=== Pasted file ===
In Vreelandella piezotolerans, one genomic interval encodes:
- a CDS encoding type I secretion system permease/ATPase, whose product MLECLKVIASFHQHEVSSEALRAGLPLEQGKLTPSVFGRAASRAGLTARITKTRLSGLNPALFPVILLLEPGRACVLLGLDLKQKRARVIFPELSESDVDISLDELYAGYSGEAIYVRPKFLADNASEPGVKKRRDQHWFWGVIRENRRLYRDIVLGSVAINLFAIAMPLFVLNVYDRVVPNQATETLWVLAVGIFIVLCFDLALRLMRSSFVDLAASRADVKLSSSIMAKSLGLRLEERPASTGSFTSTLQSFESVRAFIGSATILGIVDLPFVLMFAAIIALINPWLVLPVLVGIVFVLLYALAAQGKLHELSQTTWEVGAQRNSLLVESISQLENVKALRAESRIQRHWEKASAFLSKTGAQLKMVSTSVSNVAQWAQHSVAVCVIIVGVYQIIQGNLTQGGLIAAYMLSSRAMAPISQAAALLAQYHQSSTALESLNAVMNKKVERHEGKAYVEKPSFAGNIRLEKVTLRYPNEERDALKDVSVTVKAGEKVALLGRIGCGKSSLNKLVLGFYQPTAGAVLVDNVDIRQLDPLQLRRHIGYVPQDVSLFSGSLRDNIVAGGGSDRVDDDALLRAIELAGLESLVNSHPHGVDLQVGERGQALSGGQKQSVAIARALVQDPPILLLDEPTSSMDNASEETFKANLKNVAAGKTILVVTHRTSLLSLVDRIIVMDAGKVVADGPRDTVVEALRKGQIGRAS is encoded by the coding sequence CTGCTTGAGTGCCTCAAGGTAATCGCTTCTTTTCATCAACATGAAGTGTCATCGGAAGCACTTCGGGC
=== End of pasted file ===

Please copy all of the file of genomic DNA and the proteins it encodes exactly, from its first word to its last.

In Vreelandella piezotolerans, one genomic interval encodes:
- a CDS encoding type I secretion system permease/ATPase, whose product MLECLKVIASFHQHEVSSEALRAGLPLEQGKLTPSVFGRAASRAGLTARITKTRLSGLNPALFPVILLLEPGRACVLLGLDLKQKRARVIFPELSESDVDISLDELYAGYSGEAIYVRPKFLADNASEPGVKKRRDQHWFWGVIRENRRLYRDIVLGSVAINLFAIAMPLFVLNVYDRVVPNQATETLWVLAVGIFIVLCFDLALRLMRSSFVDLAASRADVKLSSSIMAKSLGLRLEERPASTGSFTSTLQSFESVRAFIGSATILGIVDLPFVLMFAAIIALINPWLVLPVLVGIVFVLLYALAAQGKLHELSQTTWEVGAQRNSLLVESISQLENVKALRAESRIQRHWEKASAFLSKTGAQLKMVSTSVSNVAQWAQHSVAVCVIIVGVYQIIQGNLTQGGLIAAYMLSSRAMAPISQAAALLAQYHQSSTALESLNAVMNKKVERHEGKAYVEKPSFAGNIRLEKVTLRYPNEERDALKDVSVTVKAGEKVALLGRIGCGKSSLNKLVLGFYQPTAGAVLVDNVDIRQLDPLQLRRHIGYVPQDVSLFSGSLRDNIVAGGGSDRVDDDALLRAIELAGLESLVNSHPHGVDLQVGERGQALSGGQKQSVAIARALVQDPPILLLDEPTSSMDNASEETFKANLKNVAAGKTILVVTHRTSLLSLVDRIIVMDAGKVVADGPRDTVVEALRKGQIGRAS is encoded by the coding sequence CTGCTTGAGTGCCTCAAGGTAATCGCTTCTTTTCATCAACATGAAGTGTCATCGGAAGCACTTCGGGC